The lack of transparency has its pros and cons. On the one hand, having these contracts under wraps keeps drug manufacturers from knowing what its competitor is getting as a rebate. If it did, the companies could argue that they shouldn’t have to pay a bigger rebate than the other. Back in 2004, the Federal Trade Commission argued against PBM contract transparency, saying it would make it harder for there to be competition that would drive down prices.
On the other hand, without a clear picture of the rebates, the public’s understanding of why the price of prescription drugs’ continue to climb is limited to just the price we see at the pharmacy counter, or data based on the list price (which no one actually pays). Without it, we don’t know how big a cut every part of the supply chain is getting.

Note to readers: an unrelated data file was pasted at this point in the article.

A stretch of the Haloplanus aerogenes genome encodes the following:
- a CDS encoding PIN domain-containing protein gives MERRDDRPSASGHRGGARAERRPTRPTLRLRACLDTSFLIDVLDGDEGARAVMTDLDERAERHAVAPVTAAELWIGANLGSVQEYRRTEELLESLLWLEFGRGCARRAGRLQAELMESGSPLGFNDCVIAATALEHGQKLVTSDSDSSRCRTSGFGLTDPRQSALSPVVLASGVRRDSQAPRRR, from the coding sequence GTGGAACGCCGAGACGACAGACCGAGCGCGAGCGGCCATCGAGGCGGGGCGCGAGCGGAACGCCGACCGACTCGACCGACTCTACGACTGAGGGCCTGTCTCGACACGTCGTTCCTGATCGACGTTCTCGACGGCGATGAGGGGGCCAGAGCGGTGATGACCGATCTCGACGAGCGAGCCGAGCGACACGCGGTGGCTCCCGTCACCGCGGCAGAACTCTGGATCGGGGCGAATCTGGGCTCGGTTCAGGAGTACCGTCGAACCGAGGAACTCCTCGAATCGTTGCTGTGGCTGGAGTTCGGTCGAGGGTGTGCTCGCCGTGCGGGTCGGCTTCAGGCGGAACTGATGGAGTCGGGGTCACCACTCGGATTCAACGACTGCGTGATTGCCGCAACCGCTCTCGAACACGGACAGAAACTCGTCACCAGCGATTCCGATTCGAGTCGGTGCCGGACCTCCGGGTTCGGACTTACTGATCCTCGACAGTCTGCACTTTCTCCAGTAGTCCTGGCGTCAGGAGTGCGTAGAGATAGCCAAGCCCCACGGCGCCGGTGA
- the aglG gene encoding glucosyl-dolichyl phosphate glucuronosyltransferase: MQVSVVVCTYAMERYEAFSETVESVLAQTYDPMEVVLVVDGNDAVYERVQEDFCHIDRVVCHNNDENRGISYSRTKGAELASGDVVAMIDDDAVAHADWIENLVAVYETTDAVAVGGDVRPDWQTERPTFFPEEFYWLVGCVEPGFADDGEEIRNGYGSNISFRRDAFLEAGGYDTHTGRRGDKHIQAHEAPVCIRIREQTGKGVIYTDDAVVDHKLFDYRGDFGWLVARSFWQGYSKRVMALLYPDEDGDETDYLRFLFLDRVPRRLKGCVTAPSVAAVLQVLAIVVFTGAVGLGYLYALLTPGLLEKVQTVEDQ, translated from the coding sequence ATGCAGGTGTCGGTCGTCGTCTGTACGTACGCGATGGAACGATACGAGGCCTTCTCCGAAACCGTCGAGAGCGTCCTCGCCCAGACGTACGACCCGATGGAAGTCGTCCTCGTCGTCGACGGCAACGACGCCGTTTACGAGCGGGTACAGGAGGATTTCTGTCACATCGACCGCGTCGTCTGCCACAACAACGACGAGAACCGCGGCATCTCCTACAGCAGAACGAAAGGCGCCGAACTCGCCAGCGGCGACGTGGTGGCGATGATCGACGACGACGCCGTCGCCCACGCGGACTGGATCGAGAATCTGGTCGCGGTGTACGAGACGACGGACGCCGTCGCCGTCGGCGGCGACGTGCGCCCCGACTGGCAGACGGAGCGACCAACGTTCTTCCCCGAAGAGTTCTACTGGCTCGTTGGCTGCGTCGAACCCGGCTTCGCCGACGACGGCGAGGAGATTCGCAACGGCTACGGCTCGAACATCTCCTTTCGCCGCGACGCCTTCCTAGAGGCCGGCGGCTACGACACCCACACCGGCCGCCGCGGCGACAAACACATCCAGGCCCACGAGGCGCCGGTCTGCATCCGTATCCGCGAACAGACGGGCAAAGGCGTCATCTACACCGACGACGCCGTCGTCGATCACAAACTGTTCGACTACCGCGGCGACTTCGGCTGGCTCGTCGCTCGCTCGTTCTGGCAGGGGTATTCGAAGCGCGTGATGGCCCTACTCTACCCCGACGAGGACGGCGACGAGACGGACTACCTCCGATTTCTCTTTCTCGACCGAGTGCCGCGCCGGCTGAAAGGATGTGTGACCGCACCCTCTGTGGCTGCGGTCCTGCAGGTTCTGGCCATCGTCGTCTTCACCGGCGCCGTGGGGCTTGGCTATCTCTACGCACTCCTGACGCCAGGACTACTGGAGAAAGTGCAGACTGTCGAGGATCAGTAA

The Valeant documents Business Insider saw break down the rebates on Solodyn in Q2 2015:
- Caremark Performance took a 70% rebate on Solodyn, and a 36% rebate on Jublia.
- Express Scripts National Preferred took a 39.4% rebate for Solodyn, and a 29.4% rebate for Jublia.
- United Healthcare Advantage took an 80.7% rebate for Solodyn and no rebate for Jublia.
- Anthem Blue Cross in California took a 39.4% rebate for Solodyn and a 29.4% rebate for Jublia.
- Optum Rx 3 Tier traditional took a 62.5% Solodyn and no rebate for Jublia.
- Humana Rx4 Traditional took a 66.4% rebate on Solodyn and no rebate for Jublia.
- Aetna Premier Commercial took a 45% rebate on Solodyn and no rebate for Jublia.
It’s clear that Valeant felt like it had to work a little bit harder to entice payers into paying for Solodyn than Jublia, and it’s not hard to understand why.